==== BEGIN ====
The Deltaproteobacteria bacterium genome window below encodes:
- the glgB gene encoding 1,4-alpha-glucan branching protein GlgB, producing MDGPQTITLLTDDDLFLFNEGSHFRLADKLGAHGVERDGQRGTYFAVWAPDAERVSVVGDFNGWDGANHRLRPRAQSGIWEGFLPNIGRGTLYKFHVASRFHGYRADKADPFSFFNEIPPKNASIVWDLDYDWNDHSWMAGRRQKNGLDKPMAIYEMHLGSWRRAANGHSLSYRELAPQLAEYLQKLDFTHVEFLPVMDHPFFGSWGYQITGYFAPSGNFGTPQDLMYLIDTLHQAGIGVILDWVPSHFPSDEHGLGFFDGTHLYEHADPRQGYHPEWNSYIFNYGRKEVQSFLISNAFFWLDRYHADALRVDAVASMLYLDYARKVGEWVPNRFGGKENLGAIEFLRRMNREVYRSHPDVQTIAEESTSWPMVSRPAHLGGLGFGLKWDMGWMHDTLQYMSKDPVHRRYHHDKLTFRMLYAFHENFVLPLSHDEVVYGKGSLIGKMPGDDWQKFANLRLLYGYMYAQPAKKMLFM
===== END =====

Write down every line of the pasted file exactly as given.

The Deltaproteobacteria bacterium genome window below encodes:
- the glgB gene encoding 1,4-alpha-glucan branching protein GlgB, producing MDGPQTITLLTDDDLFLFNEGSHFRLADKLGAHGVERDGQRGTYFAVWAPDAERVSVVGDFNGWDGANHRLRPRAQSGIWEGFLPNIGRGTLYKFHVASRFHGYRADKADPFSFFNEIPPKNASIVWDLDYDWNDHSWMAGRRQKNGLDKPMAIYEMHLGSWRRAANGHSLSYRELAPQLAEYLQKLDFTHVEFLPVMDHPFFGSWGYQITGYFAPSGNFGTPQDLMYLIDTLHQAGIGVILDWVPSHFPSDEHGLGFFDGTHLYEHADPRQGYHPEWNSYIFNYGRKEVQSFLISNAFFWLDRYHADALRVDAVASMLYLDYARKVGEWVPNRFGGKENLGAIEFLRRMNREVYRSHPDVQTIAEESTSWPMVSRPAHLGGLGFGLKWDMGWMHDTLQYMSKDPVHRRYHHDKLTFRMLYAFHENFVLPLSHDEVVYGKGSLIGKMPGDDWQKFANLRLLYGYMYAQPAKKMLFM